The McKinsey Quarterly states that

‘most destructive’ failures
of business-to-business sales reps
are too much contact with customers (35%)
and inadequate product knowledge (20%)’


I agree that nothing pisses me off
like sales reps wasting my time
or contacting me in a way
I’d rather not be contacted
(by phone)
or trying to sell me products
I can’t possibly need.

But I have never ever complained
about a sales rep
sending information core to my business
or helping out on volunteer events I support
or checking in after a major event.


Go ahead and contact your prospects
whenever you’ll add value to them.

By k | June 24, 2010 - 6:00 am - Posted in Marketing

In the latest Katy Perry video
California Gurls,
two gummi bears give Katy
the finger.

This could have been a PR disaster
for the family friendly candy.

Could have been.

Instead it was PR gold for Trolli,
the leading manufacturer of gummi bears.

John Leonardo,
a senior brand manager,
declared that the bears in the video
definitely weren’t Trollli Gummi Bears
because “they would never be that rude”.

He told MTV
“Trolli bears would extend their chubby little arms
and give Katy a big old bear hug
and whisper, ‘Everything is going to be alright’.”

THAT is how you manage a brand, folks.
Brilliant, absolutely brilliant.

By k | June 23, 2010 - 6:00 am - Posted in Marketing

New York Times Bestselling author
Kelley Armstrong
is known for supporting fan fiction.
Many authors hate fan fiction
(citing copyright infringement).
She supports it.

That’s a good thing
because I have yet to meet
a Kelley Armstrong reader
who doesn’t either read or write (or both)
fan fiction.
They haunt the Buffy forums.
They write stories continuing the canceled X-Files series.

She supports them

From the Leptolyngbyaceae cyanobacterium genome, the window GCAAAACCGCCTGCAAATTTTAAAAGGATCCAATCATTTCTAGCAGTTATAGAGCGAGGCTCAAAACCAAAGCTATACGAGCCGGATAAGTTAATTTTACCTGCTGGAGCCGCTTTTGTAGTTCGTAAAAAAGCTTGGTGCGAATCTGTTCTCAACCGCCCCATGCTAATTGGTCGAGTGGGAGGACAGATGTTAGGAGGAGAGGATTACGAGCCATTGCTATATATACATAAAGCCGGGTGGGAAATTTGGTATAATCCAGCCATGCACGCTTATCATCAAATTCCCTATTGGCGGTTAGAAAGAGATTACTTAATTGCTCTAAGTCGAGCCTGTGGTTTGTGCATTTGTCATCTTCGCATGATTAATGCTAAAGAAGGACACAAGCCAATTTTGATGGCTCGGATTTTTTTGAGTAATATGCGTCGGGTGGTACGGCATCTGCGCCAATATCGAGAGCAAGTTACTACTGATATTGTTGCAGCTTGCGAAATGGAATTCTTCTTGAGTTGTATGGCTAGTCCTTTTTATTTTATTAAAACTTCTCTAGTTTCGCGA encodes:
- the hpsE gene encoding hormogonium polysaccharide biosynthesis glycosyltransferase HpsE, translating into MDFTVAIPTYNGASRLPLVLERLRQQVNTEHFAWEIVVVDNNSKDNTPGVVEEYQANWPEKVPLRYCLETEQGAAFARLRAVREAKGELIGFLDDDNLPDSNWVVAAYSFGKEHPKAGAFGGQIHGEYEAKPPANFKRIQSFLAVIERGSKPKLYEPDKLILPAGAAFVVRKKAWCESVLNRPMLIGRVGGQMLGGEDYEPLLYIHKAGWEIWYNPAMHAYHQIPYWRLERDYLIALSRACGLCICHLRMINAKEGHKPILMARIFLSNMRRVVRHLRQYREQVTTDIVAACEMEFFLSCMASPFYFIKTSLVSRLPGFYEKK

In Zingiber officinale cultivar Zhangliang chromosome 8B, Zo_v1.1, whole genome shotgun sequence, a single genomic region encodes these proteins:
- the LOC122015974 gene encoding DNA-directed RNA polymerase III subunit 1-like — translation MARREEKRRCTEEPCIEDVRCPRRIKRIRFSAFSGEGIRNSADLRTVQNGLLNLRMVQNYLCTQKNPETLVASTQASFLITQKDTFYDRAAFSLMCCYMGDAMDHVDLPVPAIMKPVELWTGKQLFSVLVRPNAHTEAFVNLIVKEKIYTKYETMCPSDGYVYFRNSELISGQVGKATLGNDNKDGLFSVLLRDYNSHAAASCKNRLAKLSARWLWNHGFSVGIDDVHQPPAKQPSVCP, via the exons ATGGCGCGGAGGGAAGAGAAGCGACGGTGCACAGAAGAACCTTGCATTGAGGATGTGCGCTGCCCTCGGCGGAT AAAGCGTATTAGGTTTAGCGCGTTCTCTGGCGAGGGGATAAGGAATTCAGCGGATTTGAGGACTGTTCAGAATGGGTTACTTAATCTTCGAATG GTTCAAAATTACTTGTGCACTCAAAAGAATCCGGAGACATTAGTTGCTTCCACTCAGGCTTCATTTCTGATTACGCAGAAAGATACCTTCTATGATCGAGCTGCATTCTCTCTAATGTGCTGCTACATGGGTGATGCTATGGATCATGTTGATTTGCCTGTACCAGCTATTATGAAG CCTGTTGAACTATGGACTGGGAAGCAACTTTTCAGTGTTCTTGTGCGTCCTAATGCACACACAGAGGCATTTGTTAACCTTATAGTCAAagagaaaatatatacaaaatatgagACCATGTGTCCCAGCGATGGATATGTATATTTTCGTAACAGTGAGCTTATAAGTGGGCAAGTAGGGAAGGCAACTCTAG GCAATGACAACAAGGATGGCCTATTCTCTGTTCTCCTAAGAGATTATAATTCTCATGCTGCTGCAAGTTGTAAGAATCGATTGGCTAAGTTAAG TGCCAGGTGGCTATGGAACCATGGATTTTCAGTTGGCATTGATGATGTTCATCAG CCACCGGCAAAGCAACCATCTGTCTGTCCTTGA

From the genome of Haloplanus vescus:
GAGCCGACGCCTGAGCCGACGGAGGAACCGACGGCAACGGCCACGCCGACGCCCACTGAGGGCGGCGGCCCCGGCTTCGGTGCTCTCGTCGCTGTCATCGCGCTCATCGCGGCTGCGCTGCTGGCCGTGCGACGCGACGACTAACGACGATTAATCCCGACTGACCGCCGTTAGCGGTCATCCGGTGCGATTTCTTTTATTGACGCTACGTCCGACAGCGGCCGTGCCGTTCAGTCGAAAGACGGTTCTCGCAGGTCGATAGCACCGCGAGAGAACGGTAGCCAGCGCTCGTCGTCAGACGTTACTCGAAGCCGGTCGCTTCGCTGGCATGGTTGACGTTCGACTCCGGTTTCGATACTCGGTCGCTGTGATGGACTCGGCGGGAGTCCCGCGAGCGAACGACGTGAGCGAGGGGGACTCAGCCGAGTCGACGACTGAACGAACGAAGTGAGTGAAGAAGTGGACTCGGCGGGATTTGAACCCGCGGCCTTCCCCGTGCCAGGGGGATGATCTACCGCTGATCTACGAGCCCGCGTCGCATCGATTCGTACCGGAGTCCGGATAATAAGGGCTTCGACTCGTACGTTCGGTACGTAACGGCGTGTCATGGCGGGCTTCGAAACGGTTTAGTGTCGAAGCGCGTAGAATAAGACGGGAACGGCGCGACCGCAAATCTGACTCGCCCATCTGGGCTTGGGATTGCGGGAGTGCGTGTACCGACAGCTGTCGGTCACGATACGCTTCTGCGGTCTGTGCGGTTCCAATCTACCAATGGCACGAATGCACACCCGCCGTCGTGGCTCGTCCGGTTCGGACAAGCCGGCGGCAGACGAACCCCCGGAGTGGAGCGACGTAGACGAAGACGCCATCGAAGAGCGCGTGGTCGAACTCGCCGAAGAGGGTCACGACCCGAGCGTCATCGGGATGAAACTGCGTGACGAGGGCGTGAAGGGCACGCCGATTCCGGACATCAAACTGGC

and they support her.

Another author friend of mine
was hosting a chat on a loop.
She writes erotic romance.
Erotic romance is known for pushing boundaries.
Readers love that.

The chat was going very well
until, after a reader cussed,
the author stated that using certain cusses
was the one thing she didn’t do.
The loop went absolutely dead after that.

She placed a very conservative boundary
around readers who hate boundaries.

Support your customers
and what they hold dear
(or, at the very least,
keep quiet about not supporting them).
If you can’t,
question whether
you’re in the right business.

By k | June 22, 2010 - 6:00 am - Posted in New Business Development

An entrepreneurial buddy of mine
got married a few years ago
to a wonderful woman.

This wonderful woman, however,
was not at all supportive
of my friend’s business building.
My friend thought she’d learn to love it.

She didn’t.
She learned to hate it…
with a passion.
My friend is now having to choose
between his new business
and his wife.

Business building is very, very tough.
It is tough on the entrepreneur,
the person who absolutely loves it.
For the spouse,
it is grueling.
It can easily be a relationship breaker.

As you would discuss
whether or not you want kids
before you tied the knot,
you should also discuss
whether or not you’d want to start a business.
It is that crucial.

(BTW… I think it is very difficult
to deny your entrepreneurial instincts
- it can be done but it is difficult)

By k | June 21, 2010 - 6:00 am - Posted in New Business Development

When I first start
writing a new story,
I spend time planning
and writing
and honing the words.

After a publisher accepts it,
I have the additional work
of editing,
suggesting blurbs and taglines,
and supplying input for the cover art.

This is important work.
It might be more important
than the actual writing
because without it,
the book isn’t getting read.

Yet the very human impulse
to ‘get ‘er done’
always makes me want to rush it.
I have to consciously invest the time.

I see this with other products/projects all the time.
The developer creates a wonderful program
yet doesn’t document it.
A caterer serves a delicious three course meal
but ’saves money’ on dessert.
An entrepreneur spends years developing a product
and days on the packaging that will sell it
on shelf.

Yes, get your project done
but do it right.
Put as much care in the last tasks
as you did the first.

Mark Coker, founder of Smashwords,
reminds authors NOT to skimp on the cover.